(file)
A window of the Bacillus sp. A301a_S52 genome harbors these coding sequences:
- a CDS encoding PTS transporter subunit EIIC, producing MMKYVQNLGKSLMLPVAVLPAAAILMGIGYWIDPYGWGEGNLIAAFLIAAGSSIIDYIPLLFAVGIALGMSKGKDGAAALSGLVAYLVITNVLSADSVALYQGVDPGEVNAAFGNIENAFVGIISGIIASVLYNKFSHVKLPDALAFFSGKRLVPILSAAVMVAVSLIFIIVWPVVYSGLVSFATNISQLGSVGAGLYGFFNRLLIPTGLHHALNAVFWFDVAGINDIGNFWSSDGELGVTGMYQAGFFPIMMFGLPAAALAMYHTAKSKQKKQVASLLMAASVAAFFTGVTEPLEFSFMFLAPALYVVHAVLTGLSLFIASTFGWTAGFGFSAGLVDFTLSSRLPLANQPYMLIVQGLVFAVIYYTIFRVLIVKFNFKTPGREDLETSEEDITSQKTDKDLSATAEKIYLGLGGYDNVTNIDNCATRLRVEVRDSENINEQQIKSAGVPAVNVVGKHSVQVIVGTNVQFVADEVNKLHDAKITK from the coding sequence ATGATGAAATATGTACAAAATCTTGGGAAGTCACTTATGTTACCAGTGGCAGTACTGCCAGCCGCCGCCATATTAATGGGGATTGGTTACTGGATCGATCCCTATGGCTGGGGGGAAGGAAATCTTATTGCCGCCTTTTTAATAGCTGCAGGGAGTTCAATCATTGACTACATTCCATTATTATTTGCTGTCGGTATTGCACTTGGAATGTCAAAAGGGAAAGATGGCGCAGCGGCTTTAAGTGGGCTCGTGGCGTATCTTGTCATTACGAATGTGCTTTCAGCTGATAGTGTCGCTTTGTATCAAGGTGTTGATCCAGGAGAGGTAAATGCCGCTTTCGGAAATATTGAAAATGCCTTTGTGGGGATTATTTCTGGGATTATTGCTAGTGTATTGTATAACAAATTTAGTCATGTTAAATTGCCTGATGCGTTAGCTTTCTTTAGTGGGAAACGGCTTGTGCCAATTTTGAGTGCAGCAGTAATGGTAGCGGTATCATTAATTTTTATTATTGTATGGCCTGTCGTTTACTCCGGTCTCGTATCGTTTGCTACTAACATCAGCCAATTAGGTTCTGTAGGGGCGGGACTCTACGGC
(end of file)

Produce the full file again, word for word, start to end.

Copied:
A window of the Bacillus sp. A301a_S52 genome harbors these coding sequences:
- a CDS encoding PTS transporter subunit EIIC, producing MMKYVQNLGKSLMLPVAVLPAAAILMGIGYWIDPYGWGEGNLIAAFLIAAGSSIIDYIPLLFAVGIALGMSKGKDGAAALSGLVAYLVITNVLSADSVALYQGVDPGEVNAAFGNIENAFVGIISGIIASVLYNKFSHVKLPDALAFFSGKRLVPILSAAVMVAVSLIFIIVWPVVYSGLVSFATNISQLGSVGAGLYGFFNRLLIPTGLHHALNAVFWFDVAGINDIGNFWSSDGELGVTGMYQAGFFPIMMFGLPAAALAMYHTAKSKQKKQVASLLMAASVAAFFTGVTEPLEFSFMFLAPALYVVHAVLTGLSLFIASTFGWTAGFGFSAGLVDFTLSSRLPLANQPYMLIVQGLVFAVIYYTIFRVLIVKFNFKTPGREDLETSEEDITSQKTDKDLSATAEKIYLGLGGYDNVTNIDNCATRLRVEVRDSENINEQQIKSAGVPAVNVVGKHSVQVIVGTNVQFVADEVNKLHDAKITK from the coding sequence ATGATGAAATATGTACAAAATCTTGGGAAGTCACTTATGTTACCAGTGGCAGTACTGCCAGCCGCCGCCATATTAATGGGGATTGGTTACTGGATCGATCCCTATGGCTGGGGGGAAGGAAATCTTATTGCCGCCTTTTTAATAGCTGCAGGGAGTTCAATCATTGACTACATTCCATTATTATTTGCTGTCGGTATTGCACTTGGAATGTCAAAAGGGAAAGATGGCGCAGCGGCTTTAAGTGGGCTCGTGGCGTATCTTGTCATTACGAATGTGCTTTCAGCTGATAGTGTCGCTTTGTATCAAGGTGTTGATCCAGGAGAGGTAAATGCCGCTTTCGGAAATATTGAAAATGCCTTTGTGGGGATTATTTCTGGGATTATTGCTAGTGTATTGTATAACAAATTTAGTCATGTTAAATTGCCTGATGCGTTAGCTTTCTTTAGTGGGAAACGGCTTGTGCCAATTTTGAGTGCAGCAGTAATGGTAGCGGTATCATTAATTTTTATTATTGTATGGCCTGTCGTTTACTCCGGTCTCGTATCGTTTGCTACTAACATCAGCCAATTAGGTTCTGTAGGGGCGGGACTCTACGGC